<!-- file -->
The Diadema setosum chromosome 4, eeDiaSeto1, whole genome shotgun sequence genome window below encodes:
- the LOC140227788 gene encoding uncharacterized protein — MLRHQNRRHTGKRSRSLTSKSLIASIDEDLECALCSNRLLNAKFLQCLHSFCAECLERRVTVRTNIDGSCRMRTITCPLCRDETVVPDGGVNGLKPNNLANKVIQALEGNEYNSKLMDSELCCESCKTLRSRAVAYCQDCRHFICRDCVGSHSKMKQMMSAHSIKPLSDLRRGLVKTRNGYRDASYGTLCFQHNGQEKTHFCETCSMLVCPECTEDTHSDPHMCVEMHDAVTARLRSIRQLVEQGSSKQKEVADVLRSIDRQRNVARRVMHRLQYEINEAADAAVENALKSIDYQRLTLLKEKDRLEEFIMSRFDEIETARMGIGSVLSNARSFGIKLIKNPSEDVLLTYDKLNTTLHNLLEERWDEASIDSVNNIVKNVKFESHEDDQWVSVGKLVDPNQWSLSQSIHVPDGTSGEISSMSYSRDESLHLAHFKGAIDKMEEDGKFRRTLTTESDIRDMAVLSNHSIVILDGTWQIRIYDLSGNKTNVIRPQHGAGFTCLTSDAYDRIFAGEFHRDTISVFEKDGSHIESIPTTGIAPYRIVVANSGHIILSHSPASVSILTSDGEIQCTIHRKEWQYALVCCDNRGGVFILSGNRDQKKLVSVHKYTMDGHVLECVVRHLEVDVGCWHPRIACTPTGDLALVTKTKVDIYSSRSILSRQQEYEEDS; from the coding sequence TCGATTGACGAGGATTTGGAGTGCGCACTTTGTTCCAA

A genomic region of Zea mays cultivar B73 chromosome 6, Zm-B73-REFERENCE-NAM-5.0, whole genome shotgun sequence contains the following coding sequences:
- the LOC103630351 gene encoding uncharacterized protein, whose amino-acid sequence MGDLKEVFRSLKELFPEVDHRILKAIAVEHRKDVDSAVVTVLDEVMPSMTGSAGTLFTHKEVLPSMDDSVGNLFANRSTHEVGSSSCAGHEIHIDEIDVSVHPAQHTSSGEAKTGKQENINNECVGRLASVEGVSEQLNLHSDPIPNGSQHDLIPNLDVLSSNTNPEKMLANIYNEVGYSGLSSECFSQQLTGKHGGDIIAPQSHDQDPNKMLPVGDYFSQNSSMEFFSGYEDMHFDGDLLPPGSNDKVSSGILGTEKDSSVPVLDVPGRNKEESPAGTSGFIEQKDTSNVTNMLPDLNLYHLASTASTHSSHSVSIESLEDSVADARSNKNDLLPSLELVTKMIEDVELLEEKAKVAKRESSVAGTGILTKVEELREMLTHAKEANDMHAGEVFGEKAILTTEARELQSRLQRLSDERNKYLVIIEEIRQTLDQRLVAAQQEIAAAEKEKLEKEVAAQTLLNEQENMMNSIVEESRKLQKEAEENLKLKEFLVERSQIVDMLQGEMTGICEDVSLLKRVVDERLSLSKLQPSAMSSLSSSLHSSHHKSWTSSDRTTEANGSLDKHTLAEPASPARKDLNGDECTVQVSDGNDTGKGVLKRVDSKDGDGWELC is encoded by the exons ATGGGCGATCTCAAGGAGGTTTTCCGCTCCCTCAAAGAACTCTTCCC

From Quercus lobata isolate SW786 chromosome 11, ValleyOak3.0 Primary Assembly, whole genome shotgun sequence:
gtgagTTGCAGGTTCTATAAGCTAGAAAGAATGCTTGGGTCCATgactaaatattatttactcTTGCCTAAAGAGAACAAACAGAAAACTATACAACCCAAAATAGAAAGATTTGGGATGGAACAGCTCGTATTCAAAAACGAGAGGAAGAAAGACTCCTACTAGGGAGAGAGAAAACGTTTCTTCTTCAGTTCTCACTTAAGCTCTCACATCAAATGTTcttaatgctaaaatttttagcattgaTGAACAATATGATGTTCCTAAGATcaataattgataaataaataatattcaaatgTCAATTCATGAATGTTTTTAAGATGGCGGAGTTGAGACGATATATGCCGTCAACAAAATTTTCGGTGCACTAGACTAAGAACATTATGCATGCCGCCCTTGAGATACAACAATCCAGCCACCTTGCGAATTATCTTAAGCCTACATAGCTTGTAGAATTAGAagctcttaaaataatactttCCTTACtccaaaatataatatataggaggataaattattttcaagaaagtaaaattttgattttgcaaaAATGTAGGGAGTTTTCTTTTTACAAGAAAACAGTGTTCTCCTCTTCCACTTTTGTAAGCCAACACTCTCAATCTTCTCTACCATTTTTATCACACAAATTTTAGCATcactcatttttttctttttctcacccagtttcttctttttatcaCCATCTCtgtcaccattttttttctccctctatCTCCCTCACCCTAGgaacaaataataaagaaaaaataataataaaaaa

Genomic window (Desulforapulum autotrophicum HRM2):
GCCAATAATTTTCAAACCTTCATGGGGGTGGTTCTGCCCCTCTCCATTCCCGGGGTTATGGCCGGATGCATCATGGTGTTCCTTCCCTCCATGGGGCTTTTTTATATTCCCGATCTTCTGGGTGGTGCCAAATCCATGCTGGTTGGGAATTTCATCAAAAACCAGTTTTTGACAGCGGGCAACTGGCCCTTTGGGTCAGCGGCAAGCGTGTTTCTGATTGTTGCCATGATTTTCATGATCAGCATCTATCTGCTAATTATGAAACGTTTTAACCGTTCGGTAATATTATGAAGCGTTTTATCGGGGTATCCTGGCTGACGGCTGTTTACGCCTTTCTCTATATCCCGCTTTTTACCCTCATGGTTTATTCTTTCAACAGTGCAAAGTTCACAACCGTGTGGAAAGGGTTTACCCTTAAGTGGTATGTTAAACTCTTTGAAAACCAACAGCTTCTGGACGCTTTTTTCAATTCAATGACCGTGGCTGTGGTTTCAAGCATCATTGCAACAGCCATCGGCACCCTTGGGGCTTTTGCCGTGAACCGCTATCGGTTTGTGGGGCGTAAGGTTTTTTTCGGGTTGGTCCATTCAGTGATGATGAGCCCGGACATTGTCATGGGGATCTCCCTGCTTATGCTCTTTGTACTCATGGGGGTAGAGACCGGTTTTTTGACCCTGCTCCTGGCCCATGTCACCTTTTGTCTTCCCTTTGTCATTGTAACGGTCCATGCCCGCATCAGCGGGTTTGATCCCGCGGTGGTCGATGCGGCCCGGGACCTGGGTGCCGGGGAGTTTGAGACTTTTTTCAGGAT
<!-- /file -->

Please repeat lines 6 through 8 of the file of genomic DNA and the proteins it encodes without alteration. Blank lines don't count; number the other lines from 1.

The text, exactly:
gtgagTTGCAGGTTCTATAAGCTAGAAAGAATGCTTGGGTCCATgactaaatattatttactcTTGCCTAAAGAGAACAAACAGAAAACTATACAACCCAAAATAGAAAGATTTGGGATGGAACAGCTCGTATTCAAAAACGAGAGGAAGAAAGACTCCTACTAGGGAGAGAGAAAACGTTTCTTCTTCAGTTCTCACTTAAGCTCTCACATCAAATGTTcttaatgctaaaatttttagcattgaTGAACAATATGATGTTCCTAAGATcaataattgataaataaataatattcaaatgTCAATTCATGAATGTTTTTAAGATGGCGGAGTTGAGACGATATATGCCGTCAACAAAATTTTCGGTGCACTAGACTAAGAACATTATGCATGCCGCCCTTGAGATACAACAATCCAGCCACCTTGCGAATTATCTTAAGCCTACATAGCTTGTAGAATTAGAagctcttaaaataatactttCCTTACtccaaaatataatatataggaggataaattattttcaagaaagtaaaattttgattttgcaaaAATGTAGGGAGTTTTCTTTTTACAAGAAAACAGTGTTCTCCTCTTCCACTTTTGTAAGCCAACACTCTCAATCTTCTCTACCATTTTTATCACACAAATTTTAGCATcactcatttttttctttttctcacccagtttcttctttttatcaCCATCTCtgtcaccattttttttctccctctatCTCCCTCACCCTAGgaacaaataataaagaaaaaataataataaaaaa

Genomic window (Desulforapulum autotrophicum HRM2):
GCCAATAATTTTCAAACCTTCATGGGGGTGGTTCTGCCCCTCTCCATTCCCGGGGTTATGGCCGGATGCATCATGGTGTTCCTTCCCTCCATGGGGCTTTTTTATATTCCCGATCTTCTGGGTGGTGCCAAATCCATGCTGGTTGGGAATTTCATCAAAAACCAGTTTTTGACAGCGGGCAACTGGCCCTTTGGGTCAGCGGCAAGCGTGTTTCTGATTGTTGCCATGATTTTCATGATCAGCATCTATCTGCTAATTATGAAACGTTTTAACCGTTCGGTAATATTATGAAGCGTTTTATCGGGGTATCCTGGCTGACGGCTGTTTACGCCTTTCTCTATATCCCGCTTTTTACCCTCATGGTTTATTCTTTCAACAGTGCAAAGTTCACAACCGTGTGGAAAGGGTTTACCCTTAAGTGGTATGTTAAACTCTTTGAAAACCAACAGCTTCTGGACGCTTTTTTCAATTCAATGACCGTGGCTGTGGTTTCAAGCATCATTGCAACAGCCATCGGCACCCTTGGGGCTTTTGCCGTGAACCGCTATCGGTTTGTGGGGCGTAAGGTTTTTTTCGGGTTGGTCCATTCAGTGATGATGAGCCCGGACATTGTCATGGGGATCTCCCTGCTTATGCTCTTTGTACTCATGGGGGTAGAGACCGGTTTTTTGACCCTGCTCCTGGCCCATGTCACCTTTTGTCTTCCCTTTGTCATTGTAACGGTCCATGCCCGCATCAGCGGGTTTGATCCCGCGGTGGTCGATGCGGCCCGGGACCTGGGTGCCGGGGAGTTTGAGACTTTTTTCAGGAT